5. Other than Paxil, your best choices are Celexa and Lexapro (citalopram & escitalopram), although Lexapro is preferable and more effective for most. Interestingly enough, we have coined this class of supposedly SELECTIVE serotonin reuptake inhibitors meaning they supposedly only do that or that's how they exert their effect. However, Lexapro (escitalopram) is the MOST selective of the SSRIs in that other than the serotonin transporter (SERT), it doesn't bind to much else. Paxil (paroxetine) on the other hand as a "SSRI" is also a mild norepinephrine reuptake inhibitor, anticholinergic, and anti-alpha-adrenergic. Even Prozac (fluoxetine) is not selective. It also dramatically increases norepinephrine and dopamine signaling by blocking the 5HT2C receptor and also having some mild norepinephrine reuptake inhibition. This could be why it's stimulating for some at higher doses.
  6. That doesn't surprise me. Valproic acid free base is 100% immediate release whereas divalproex is partially sodium-bound thus improving pharmacokinetics and extending half-life.
  7. Sorry it didn't work out for you. If you decide to try it again, start at 0.25mg for a few weeks before increasing.
  8. Or you're a smaller guy. I'm 5'11" and 220lbs. Valproate is dosed by weight.
  9. Holy cow, you take 1000mg of Depakote but VPA still clocks in at 81 ug/mL ? Or is that level from when you were at 1500mg of Depakote? I mean I take 1000mg and I only generally get a level in the high 30s to mid 40s.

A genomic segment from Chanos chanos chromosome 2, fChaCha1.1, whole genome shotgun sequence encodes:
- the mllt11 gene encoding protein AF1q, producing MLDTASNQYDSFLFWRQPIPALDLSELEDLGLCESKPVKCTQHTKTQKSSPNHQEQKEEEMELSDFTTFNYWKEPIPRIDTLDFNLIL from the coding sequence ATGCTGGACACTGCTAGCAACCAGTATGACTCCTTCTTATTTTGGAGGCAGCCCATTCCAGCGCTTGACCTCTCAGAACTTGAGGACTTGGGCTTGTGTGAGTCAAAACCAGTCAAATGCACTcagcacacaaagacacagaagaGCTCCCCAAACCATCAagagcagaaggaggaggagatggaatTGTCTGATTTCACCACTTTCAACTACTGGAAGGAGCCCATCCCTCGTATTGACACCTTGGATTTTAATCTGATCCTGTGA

10. If he already gave you the okay, then there's no reason to check with him. Just remember to bring it up at the next appointment, and no harm, no foul. I'm glad to hear that the decreased dose is helping. Some people do better on 100mg or 150mg. The higher dose of 200mg isn't always necessary, but it does provide the most optimal mood control. If you start to notice any returning depression, then increasing again to 200mg should help.
  11. Check this out. Take the time to wade through the scientific lingo. There's good stuff here. https://www.ecnp.eu/presentationpdfs/71/P.1.g.038.pdf
  12. More than likely you would actually need less and not more in this case. Doses of lumateperone as low as 7mg were tested, with the 42mg dose being the approved dose because it was the most efficacious for schizophrenia. However, the 7mg dose was found to have quite some benefit in the realm of sleep regulation in MDD as well as agitation related to Alzheimer's. That dose is advantageous because it completely saturates the 5HT2A receptor, making it a good adjunct for MDD to reduce agitation and anxiety as well as improve circadian rhythm. This dose also has far less effect on the D2 receptor which is advantageous for geriatric use where inhibition of dopamine signaling may not be desirable or safe. The 42mg dose is a high enough dose to achieve non-inferior antipsychotic efficacy due to its 33 nM affinity for D2 and 41 nM affinity for D1. The advantage that lumateperone has is the additional antagonism of 5HT2A, the inhibition of the serotonin transporter, and even a little bit of brakes on the adrenergic system which should be beneficial for a wide variety of other disorders.
  13. Actually the schizophrenia target dose is 3mg with a max of 4mg as opposed to MDD at a target of 2mg and max of 3mg. Going to 3mg in MDD may be beneficial for some but not for most. 3mg and 4mg are generally the schizophrenia doses. Actually I just felt all around incapacitated starting on 0.5mg. I had to decrease after 2 weeks to 0.25mg, do that for 4 weeks, then increase again to 0.5mg. do that for 4-6 weeks then increase to 1mg.
  14. Actually the real calming and antidepressant oomph is at the lower doses. You go to the higher doses just to get more stimulation if the lower doses aren't enough. I personally find 1mg to be enough. Keeping my dose low, that's the highest I've ever had to go.
×
×
  • Create New...